Die Nibelungen

Tuesday, 25 July 2006

00000318.pngThis past week­end I watched Kino’s restora­tion of Fritz Lang’s Die Nibelungen, a five-hour silent film from 1924. I’ve al­ways been in­ter­est­ed in this Nordic/​Germanic epic and its adap­ta­tions and retellings; ini­tial­ly due to the in­ter­weav­ing of myth and hero-leg­end with his­tor­i­cal fact [Siegfried kills a drag­on, Attila’s in­va­sion, for ex­am­ple] but now my in­ter­est fo­cus­es on the elas­tic­i­ty of the sto­ry and its use­ful­ness as a foil for con­tem­po­rary events.

If you’re not fa­mil­iar with the Nibelungenlied [The Germanic vari­ant of the Nibelung leg­end] it con­cerns the hero­ic deeds of Siegfried, his mur­der and his wife’s vengeance. It al­so serves mar­velous­ly as an ex­am­ple of how folk­lore is used to tell a peo­ple about what it means to be that peo­ple. This us­age is so much stronger in the mod­ern world be­cause the Germanic ver­sion of the tale pro­vides its own em­pir­i­cal ev­i­dence about the Burgundians and Attila. This is ef­fec­tive, but not nec­es­sar­i­ly good, since the Nibelungenlied was re­framed as “proof” of the German mas­ter-race na­tion­al­ism that was so dev­as­tat­ing last cen­tu­ry. [cf. Wagner]

The orig­i­nal tale was prob­a­bly whol­ly fan­tas­ti­cal, with the Norse Pantheon piss­ing off some dwarves by killing an ot­ter, re­sult­ing in the cre­ation of a huge hoard of gold, a cursed ring, and the ever-present gra­tu­itous amounts of sex and vi­o­lence. The Burgundian and sub­se­quent Germanic fla­vor of the Nibelungenlied is like­ly the re­sult of Scandinavian di­as­po­ra. A com­par­i­son be­tween Siegfried and Achilles is al­most in­evitable, they are both great war­riors who are in­vul­ner­a­ble ex­cept in one small spot.

sigbath.jpgFritz Lang’s film has all of that build-up be­hind his film. Since I love pro­vid­ing con­text so much, here’s a bit for you. There is a huge par­al­lel be­tween the re­sults of Gavrilo Princip’s as­sas­si­na­tion of Archduke Franz Ferdinand and the re­sults of Siegfried’s sim­i­lar as­sas­si­na­tion. Both events re­sult­ed in ac­tion on oaths and treaties that killed en­tire armies. While this par­al­lel is not ex­plic­it­ly ref­er­enced in Die Nibelungen it cer­tain­ly pro­vides strong echoes. Couple this with a smol­der­ing re­sent­ment over the War Guilt Clause of the Treaty of Versailles and the omi­nous de­ter­mi­na­tion that per­me­ates the film [ded­i­cat­ed to the German People] is a presage of the Third Reich. In terms of myth­ic reaf­fir­ma­tion, this is an ap­pro­pri­ate re­sponse; af­ter some­thing hap­pens that is trau­mat­ic to a na­tion­al psy­che this type of sto­ry­telling is a heal­ing mech­a­nism.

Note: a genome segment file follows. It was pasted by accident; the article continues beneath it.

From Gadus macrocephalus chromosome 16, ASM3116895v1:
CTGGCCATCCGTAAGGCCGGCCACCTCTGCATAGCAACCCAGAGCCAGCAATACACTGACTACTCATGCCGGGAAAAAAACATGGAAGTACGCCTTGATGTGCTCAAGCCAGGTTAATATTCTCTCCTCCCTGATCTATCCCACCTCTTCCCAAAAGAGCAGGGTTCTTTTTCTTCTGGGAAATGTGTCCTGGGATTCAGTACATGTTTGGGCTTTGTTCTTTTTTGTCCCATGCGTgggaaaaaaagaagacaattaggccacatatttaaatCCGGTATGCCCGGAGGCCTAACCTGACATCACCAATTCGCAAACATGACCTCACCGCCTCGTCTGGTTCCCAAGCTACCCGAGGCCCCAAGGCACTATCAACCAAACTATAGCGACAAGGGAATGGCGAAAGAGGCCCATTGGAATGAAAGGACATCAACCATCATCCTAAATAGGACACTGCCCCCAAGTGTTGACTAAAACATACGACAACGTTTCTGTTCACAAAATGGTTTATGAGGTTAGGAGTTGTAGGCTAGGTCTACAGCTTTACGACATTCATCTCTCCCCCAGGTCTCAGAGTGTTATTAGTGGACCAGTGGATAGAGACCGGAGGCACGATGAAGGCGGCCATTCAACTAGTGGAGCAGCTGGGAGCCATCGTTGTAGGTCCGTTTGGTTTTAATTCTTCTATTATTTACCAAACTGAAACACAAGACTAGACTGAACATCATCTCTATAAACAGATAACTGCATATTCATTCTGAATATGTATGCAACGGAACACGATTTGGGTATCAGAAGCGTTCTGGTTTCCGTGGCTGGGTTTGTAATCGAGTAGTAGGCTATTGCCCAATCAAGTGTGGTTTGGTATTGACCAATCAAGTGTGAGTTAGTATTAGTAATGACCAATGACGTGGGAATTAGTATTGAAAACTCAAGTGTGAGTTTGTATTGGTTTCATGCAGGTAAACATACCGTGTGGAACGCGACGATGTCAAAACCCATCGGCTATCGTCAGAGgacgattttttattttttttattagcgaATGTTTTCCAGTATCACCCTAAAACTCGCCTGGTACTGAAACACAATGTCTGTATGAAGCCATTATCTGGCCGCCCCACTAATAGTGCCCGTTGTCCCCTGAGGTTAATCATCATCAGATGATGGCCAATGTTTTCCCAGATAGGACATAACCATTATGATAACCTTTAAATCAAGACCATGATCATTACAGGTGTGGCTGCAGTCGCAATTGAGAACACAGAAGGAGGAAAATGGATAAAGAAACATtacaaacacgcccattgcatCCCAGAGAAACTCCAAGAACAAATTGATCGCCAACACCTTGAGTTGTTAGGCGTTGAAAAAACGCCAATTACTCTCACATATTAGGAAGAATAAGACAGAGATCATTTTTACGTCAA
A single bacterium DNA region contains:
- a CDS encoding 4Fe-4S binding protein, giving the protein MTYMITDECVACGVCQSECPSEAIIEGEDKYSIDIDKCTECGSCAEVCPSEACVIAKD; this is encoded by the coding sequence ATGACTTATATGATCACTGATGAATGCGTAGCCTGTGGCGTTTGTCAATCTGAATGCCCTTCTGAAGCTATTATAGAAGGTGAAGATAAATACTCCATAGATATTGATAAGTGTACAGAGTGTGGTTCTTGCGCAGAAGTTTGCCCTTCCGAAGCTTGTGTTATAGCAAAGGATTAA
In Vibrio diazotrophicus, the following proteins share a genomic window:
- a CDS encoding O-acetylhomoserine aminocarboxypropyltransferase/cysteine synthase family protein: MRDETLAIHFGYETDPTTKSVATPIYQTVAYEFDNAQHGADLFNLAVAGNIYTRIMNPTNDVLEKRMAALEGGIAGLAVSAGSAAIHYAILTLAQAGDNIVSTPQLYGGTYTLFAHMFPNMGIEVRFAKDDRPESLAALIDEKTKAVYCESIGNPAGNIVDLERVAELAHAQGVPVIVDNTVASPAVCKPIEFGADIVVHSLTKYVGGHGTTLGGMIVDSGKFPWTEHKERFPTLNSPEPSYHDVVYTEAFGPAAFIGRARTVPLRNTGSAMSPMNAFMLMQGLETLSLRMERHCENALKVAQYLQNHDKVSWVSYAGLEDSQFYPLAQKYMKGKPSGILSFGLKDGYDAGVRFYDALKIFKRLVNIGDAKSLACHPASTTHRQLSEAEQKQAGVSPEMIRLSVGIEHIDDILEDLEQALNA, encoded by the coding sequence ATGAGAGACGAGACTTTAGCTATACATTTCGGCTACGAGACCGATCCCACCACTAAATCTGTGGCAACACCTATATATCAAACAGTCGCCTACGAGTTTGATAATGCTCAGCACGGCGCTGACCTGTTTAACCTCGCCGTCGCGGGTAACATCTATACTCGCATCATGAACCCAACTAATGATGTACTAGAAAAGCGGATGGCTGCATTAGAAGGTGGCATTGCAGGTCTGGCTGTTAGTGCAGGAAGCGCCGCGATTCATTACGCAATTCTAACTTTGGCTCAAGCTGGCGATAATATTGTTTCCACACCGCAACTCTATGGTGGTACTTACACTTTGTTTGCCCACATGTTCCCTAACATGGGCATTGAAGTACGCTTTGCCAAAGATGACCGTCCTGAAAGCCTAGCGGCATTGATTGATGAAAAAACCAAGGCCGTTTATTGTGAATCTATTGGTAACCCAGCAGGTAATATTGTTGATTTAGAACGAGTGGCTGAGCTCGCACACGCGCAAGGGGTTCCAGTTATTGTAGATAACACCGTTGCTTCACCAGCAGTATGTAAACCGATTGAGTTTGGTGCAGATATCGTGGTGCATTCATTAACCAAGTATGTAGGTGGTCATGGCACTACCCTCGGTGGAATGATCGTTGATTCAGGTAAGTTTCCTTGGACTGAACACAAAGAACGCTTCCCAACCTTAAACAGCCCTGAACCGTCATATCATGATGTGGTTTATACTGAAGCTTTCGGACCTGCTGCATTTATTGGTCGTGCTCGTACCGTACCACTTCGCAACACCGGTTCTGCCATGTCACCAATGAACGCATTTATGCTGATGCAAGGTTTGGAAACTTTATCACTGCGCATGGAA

The pro­duc­tion val­ues are ex­cel­lent, and though I wish Kino had re­mas­tered their print, I had ab­solute­ly no com­plaints about the orig­i­nal 1924 score. The act­ing, set-pieces, spe­cial ef­fects and light­ing are trib­utes to the skill of Lang and the ca­pa­bil­i­ties of UFA. At 5 hours, the film on­ly drags briefly, at tricky points of plot ex­po­si­tion. I’d prob­a­bly be will­ing to buy it if the print were a bet­ter qual­i­ty. And now, some oth­er stuff:

Renshai Chronicles

Monday, 29 July 2002

after a summer filled with reading works considered to be fine pieces of literature, my return to the books i have enjoyed the most, fantasy novels, is bittersweet. i relish the stories for their entertainment value, but now they are starting to seem a little...juvenile. perhaps this is just due to the books i am reading currently, The Renshai Chronicles, by Mickey Zucker Reichert. i have not read anything by this author before so perhaps it is just the license she takes with Norse mythology in combination with her vaguely Dungeons and Dragons storylines (i've never enjoyed that type of fantasy). The characters are all teenagers and behave exactly like teens in regard to affairs of the heart, but when it comes to making emotional decisions they are rational as a sophist. it is unnerving, especially since they are all savants and excel in their respective 'job class' to borrow a phrase from D&D, often rivaling those with decades or centuries more experience. it would be a good story if it weren't so obviously contrived. I do not believe this revulsion will transfer to works of genuine creative fantasy that offers philosophical and moral dilemmas, (LotR, The Recluce Series) or those which offer more than just swords and sorcery (The Wheel of Time, anything by Patricia McKillip). I am just tired of cookiecutter fantasy trilogies. i need something new.